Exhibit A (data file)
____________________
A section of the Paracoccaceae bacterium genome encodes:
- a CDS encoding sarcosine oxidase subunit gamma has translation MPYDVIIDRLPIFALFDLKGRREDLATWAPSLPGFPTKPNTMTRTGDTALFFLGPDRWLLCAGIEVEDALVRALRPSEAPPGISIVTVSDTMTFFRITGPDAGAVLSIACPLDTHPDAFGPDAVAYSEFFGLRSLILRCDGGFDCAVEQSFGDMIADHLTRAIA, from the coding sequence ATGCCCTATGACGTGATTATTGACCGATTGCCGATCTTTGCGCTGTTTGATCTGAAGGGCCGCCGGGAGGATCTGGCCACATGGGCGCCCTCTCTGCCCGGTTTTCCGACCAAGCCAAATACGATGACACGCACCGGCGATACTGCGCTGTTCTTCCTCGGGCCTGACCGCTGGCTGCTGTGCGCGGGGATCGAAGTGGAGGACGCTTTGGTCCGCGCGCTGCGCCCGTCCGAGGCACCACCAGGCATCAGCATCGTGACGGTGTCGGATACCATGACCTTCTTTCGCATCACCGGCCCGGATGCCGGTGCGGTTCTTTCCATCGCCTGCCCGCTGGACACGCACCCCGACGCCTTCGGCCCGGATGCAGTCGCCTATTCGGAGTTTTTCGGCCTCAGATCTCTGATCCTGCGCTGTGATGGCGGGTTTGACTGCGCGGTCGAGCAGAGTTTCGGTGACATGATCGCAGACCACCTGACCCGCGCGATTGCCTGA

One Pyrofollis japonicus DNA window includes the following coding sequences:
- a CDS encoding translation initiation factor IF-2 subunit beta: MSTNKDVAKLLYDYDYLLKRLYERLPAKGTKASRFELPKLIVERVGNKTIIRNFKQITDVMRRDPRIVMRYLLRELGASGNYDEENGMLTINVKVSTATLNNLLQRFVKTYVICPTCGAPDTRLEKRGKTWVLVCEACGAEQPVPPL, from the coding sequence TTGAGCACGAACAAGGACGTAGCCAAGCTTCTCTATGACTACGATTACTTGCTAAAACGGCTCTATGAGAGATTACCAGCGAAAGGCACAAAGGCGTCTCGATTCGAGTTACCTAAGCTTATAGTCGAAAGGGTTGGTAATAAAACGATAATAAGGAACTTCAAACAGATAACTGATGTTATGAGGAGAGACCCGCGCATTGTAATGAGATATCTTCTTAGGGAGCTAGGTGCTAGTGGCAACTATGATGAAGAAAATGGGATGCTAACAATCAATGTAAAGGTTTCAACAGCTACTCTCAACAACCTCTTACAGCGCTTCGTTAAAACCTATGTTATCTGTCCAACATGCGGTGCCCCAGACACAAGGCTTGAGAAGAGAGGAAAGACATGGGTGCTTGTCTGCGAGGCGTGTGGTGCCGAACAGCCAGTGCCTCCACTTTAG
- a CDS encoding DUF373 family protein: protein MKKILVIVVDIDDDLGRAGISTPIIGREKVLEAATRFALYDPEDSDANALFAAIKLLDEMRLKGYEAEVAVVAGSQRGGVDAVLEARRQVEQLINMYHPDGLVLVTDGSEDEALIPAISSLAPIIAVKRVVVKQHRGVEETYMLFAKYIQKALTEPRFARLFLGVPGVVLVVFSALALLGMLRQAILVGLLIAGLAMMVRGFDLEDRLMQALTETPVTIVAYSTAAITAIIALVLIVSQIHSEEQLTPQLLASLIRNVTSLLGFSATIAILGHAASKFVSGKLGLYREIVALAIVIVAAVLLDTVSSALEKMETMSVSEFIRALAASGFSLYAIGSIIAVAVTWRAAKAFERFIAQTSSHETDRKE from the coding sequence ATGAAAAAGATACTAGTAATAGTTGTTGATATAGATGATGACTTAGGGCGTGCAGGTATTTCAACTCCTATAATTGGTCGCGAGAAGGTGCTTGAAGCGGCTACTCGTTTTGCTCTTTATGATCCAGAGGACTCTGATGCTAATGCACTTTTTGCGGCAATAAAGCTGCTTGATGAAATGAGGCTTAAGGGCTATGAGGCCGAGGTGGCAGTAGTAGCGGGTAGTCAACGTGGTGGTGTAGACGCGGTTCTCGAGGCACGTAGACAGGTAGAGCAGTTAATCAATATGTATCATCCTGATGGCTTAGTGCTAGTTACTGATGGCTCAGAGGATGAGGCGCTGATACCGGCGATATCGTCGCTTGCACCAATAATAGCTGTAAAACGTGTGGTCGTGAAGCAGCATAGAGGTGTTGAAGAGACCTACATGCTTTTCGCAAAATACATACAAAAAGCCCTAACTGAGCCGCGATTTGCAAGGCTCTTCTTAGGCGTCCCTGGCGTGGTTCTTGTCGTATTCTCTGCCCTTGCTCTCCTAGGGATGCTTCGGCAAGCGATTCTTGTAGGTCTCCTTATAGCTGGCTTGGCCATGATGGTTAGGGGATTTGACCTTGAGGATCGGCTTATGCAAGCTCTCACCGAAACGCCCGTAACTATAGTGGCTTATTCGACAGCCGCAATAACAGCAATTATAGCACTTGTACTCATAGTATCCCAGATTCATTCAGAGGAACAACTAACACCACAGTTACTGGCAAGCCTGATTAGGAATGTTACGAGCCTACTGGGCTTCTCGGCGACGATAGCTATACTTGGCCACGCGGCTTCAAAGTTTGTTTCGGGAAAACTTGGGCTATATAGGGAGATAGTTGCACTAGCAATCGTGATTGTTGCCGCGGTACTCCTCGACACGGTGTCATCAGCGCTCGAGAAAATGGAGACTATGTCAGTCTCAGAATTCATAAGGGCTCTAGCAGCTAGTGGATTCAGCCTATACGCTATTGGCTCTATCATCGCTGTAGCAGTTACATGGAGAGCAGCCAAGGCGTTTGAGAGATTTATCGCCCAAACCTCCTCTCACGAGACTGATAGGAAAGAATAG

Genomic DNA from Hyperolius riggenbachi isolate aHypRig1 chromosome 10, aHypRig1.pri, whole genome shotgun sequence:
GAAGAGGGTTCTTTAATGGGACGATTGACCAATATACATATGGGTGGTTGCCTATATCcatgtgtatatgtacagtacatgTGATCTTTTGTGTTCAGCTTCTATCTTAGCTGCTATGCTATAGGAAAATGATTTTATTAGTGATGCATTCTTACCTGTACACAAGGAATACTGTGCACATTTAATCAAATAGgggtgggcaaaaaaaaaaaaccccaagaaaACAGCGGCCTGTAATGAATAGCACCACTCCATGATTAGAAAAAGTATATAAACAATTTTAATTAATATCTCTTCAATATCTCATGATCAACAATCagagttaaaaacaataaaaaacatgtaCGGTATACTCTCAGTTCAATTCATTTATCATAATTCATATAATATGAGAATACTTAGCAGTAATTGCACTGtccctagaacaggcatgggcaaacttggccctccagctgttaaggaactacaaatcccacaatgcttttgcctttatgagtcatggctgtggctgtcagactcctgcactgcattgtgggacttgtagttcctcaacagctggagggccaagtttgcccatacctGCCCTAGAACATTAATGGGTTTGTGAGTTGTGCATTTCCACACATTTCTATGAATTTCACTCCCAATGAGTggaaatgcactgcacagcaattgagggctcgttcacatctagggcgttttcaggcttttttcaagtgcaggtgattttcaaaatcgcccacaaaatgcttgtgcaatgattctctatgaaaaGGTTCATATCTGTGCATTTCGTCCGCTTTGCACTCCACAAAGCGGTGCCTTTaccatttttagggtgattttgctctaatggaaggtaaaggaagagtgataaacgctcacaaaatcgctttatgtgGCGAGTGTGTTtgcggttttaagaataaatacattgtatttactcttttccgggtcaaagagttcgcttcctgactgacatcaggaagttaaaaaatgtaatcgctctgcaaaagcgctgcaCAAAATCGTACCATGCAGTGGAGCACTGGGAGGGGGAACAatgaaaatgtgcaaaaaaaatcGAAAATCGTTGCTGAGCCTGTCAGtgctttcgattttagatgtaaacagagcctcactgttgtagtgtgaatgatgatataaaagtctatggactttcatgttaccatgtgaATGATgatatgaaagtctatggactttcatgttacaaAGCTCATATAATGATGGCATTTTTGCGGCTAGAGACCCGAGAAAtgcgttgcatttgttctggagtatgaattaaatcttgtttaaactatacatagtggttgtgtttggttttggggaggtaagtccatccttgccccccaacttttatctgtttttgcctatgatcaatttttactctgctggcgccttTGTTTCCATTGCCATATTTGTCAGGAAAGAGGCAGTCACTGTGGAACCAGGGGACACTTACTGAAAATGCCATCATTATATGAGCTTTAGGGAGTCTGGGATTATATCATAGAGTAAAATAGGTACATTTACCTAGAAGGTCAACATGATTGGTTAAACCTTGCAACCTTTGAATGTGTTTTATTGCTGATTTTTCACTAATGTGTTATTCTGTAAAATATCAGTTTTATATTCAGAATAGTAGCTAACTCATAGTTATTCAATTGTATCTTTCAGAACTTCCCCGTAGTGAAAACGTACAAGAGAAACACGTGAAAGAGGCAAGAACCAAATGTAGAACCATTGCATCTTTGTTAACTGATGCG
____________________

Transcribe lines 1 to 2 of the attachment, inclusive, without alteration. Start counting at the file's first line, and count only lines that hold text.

A section of the Paracoccaceae bacterium genome encodes:
- a CDS encoding sarcosine oxidase subunit gamma has translation MPYDVIIDRLPIFALFDLKGRREDLATWAPSLPGFPTKPNTMTRTGDTALFFLGPDRWLLCAGIEVEDALVRALRPSEAPPGISIVTVSDTMTFFRITGPDAGAVLSIACPLDTHPDAFGPDAVAYSEFFGLRSLILRCDGGFDCAVEQSFGDMIADHLTRAIA, from the coding sequence ATGCCCTATGACGTGATTATTGACCGATTGCCGATCTTTGCGCTGTTTGATCTGAAGGGCCGCCGGGAGGATCTGGCCACATGGGCGCCCTCTCTGCCCGGTTTTCCGACCAAGCCAAATACGATGACACGCACCGGCGATACTGCGCTGTTCTTCCTCGGGCCTGACCGCTGGCTGCTGTGCGCGGGGATCGAAGTGGAGGACGCTTTGGTCCGCGCGCTGCGCCCGTCCGAGGCACCACCAGGCATCAGCATCGTGACGGTGTCGGATACCATGACCTTCTTTCGCATCACCGGCCCGGATGCCGGTGCGGTTCTTTCCATCGCCTGCCCGCTGGACACGCACCCCGACGCCTTCGGCCCGGATGCAGTCGCCTATTCGGAGTTTTTCGGCCTCAGATCTCTGATCCTGCGCTGTGATGGCGGGTTTGACTGCGCGGTCGAGCAGAGTTTCGGTGACATGATCGCAGACCACCTGACCCGCGCGATTGCCTGA